Windermere town is the Lake District's busiest tourist centre, now combined with the older town of Bowness-on-Windermere, which dates back to the 10th/11th century. The area has been attracting visitors ever since the railway made its way here in 1847.

Ancient Viking and Saxon invasions have left a legacy of Norse and Saxon place names all around the Cumbrian region and it was a Nordic chief called Vinand who named the nearby lake after himself, as 'Vinand's Mere'. Bowness, nearer to the shore, started out as a port town that grew up around the 15th-c St Martin's Church. The church was restored in 1870 and contains a chained library and some interesting stained glass windows.

Lake Windermere
Windermere (credit: Pixabay)

Although the town has an extensive range of accommodation it is very popular in spring and summer, so advance booking is advised. Hotels and guest houses are also wide spread in the surrounding villages and countryside. The town centre contains an excellent selection of shops and equipment suppliers.

Windermere is set in the heart of the National Park, a region loved by tourists, walkers, climbers, artists and poets. Located 8 miles (13 km) north-west of Kendal, the area is an excellent centre for exploration of the whole Lake District region. Local scalable hills and mountains include Scafell Pike, the highest point in England at over 3200ft (975m), and Helvellyn and Skiddaw to the north.

From the lake's shore you can hire a rowing boat, take a ferry across the lake or enjoy a pleasurable summer steamer. A footpath, north from the town, leads to the modest heights of Orrest Head (784ft), a famous 360° viewpoint overlooking the lake and surrounding fells. Another popular viewpoint is situated towards the southern end of the lake at Gummer's How, easily accessible from a car park just off Fell Foot Brow (signposted from the A592).

The autumn Windermere Marathon, which starts and finishes on the Bowness promenade, is regarded as one of the most scenic marathons in the world. Other events include the Bowness Bay Blues Festival in the spring.

Things to do and See Near Windermere and Bowness

Lake Windermere

Lake Windermere

At 10 miles (16km) long Lake Windermere is England's largest natural freshwater body. To the north its waters are fed by the rivers Brathay and Rothay. The lake's banks are heavily wooded so the best way to enjoy the scenery is from the water by boat. Pleasure boats, steamers and yachts regularly sail the waters and rowing boats may be hired from the quay. Various water-sports events take place on the lake every year, such a water skiing, long distance swimming and even speedboat record attempts. There is also excellent fishing for pike, perch and the elusive salmon-like char.

The largest island in the lake is Belle Isle where an unusual 18th-c, circular, country house is surrounded by landscaped grounds. The house contains portraits of the Curwen family by George Romney, views of Lake Windermere by Philip de Loutherburg and bespoke furniture by Gillow of Lancaster. The house and museum are open to the public in season and accessed via boat from Bowness promenade.

Windermere Jetty Museum

Located on the lake shore, the museum boasts a unique collection of restored Victorian and Edwardian steam launches - many in full working order. Including the steam launch Dolly (circa 1850), said to be the oldest mechanically powered boat in the world. Opened in 1977 the museum has a covered dock where its historic craft are preserved. Steam-launch tours operate from the Jetty in the summer. A number of operators also run trips from Bowness aboard more modern pleasure cruisers, stopping at many of Windermere's lakeside villages.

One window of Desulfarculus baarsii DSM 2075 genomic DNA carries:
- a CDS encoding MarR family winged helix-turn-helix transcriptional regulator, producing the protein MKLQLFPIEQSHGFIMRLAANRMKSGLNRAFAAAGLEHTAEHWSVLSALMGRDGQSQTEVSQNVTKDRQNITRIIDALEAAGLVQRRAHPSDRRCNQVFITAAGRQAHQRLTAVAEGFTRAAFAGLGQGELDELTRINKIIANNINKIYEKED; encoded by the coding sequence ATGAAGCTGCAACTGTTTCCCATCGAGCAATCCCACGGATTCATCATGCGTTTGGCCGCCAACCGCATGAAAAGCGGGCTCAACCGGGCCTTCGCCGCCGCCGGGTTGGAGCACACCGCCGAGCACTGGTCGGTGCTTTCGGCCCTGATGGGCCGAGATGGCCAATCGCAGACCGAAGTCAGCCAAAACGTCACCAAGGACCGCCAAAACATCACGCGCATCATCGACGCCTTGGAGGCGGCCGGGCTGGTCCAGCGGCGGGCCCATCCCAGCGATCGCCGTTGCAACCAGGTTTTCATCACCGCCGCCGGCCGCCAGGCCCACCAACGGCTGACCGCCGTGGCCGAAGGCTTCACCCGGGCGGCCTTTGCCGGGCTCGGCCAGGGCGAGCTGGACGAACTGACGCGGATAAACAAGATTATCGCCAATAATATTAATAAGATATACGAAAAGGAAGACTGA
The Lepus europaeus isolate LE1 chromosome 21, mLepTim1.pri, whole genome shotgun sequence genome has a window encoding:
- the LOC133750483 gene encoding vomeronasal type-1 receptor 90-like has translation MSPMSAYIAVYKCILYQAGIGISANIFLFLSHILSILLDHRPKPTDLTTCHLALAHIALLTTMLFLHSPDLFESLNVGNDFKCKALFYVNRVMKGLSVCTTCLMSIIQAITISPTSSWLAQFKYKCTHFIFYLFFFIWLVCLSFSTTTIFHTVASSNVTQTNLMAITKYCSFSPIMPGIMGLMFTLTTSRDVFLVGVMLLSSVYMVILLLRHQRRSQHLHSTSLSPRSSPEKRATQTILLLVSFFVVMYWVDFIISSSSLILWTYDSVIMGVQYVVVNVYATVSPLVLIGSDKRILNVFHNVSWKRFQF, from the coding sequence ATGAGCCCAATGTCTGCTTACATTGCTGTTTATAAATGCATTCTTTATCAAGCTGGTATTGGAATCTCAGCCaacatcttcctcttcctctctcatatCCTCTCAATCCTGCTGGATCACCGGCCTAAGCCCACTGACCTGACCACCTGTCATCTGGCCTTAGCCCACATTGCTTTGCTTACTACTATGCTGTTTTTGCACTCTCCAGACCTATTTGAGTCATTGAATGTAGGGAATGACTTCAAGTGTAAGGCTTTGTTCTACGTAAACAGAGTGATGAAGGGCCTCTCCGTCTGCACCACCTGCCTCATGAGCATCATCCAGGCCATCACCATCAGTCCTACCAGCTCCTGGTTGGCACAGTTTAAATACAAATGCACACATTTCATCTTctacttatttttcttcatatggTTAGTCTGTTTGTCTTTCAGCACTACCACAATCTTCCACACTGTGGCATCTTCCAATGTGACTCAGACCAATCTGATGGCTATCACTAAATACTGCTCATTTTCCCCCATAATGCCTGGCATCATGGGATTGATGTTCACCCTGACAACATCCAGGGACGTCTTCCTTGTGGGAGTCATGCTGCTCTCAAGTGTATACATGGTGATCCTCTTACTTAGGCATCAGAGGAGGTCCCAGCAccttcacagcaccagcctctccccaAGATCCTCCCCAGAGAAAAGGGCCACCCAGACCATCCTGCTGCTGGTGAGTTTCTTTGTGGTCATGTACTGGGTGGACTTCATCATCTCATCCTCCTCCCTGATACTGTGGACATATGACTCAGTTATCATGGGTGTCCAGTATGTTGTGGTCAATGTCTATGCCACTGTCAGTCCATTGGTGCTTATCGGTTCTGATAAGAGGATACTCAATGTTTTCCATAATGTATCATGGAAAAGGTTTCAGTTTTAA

Opening times: daily 10am to 4pm - Admission Charge
Location: Jetty Museum, Rayrigg Rd, Bowness-on-Windermere, Windermere LA23 1BN
Tel: 015396 37940
Website: lakelandarts.org.uk


Aquarium of the Lakes

Experience the Lake's secret water world and freshwater aquarium. Not to be missed is the incredible underwater tunnel where pike, eels, perch and char swim above you. Regular lectures and events.

Opening times: daily 10am to 4.30pm - Admission Charge
Location: Lakeside, Newby Bridge, Ulverston LA12 8AS
Tel: 015395 30153
Website: lakesaquarium.co.uk

Blackwell The Arts & Crafts House

Part of the late 19th-c Arts and Crafts Movement designed by architect M H Baillie Scott. The gallery has displays of applied arts and crafts and original designs including stained glass, stonework, carved oak panelling and plasterwork.

Opening times: daily 10am to 4pm - Admission Charge
Location: Blackwell - the Arts & Crafts house, Bowness-on-Windermere, Windermere LA23 3JT
Tel: 015394 46139
Website: lakelandarts.org.uk

Brockhole on Windermere | Lake District Visitor Centre

One mile north of Windermere is Brockhole, the Lake District National Park's premier visitor centre with 30 acres of gardens and grounds, stretching down to the lake. Visitors can enjoy superb views, lake cruises, walks, events and activities.

Opening times: daily 10am to 4pm - Free Locals Parking
Location: Lake District National Park, Visitor Centre, The, Windermere LA23 1LJ
Tel: 015394 46601
Website: brockhole.co.uk

Lake District National Park

The Lake District is rugged wilderness of mountain ridges and deep valleys. Established as a National Park in 1951, it provides some of the most dramatic scenery in Britain. Major lakes include Coniston Water, Derwent Water, Ullswater and of course the largest Windermere at 10 miles long. The town of Windermere is an excellent centre for exploration of the whole of the area, which contains around a dozen large lakes and over 200 smaller lakes or 'tarns', situated in beautiful surroundings, many of which are only accessible on foot.

Map of Windermere and Bowness

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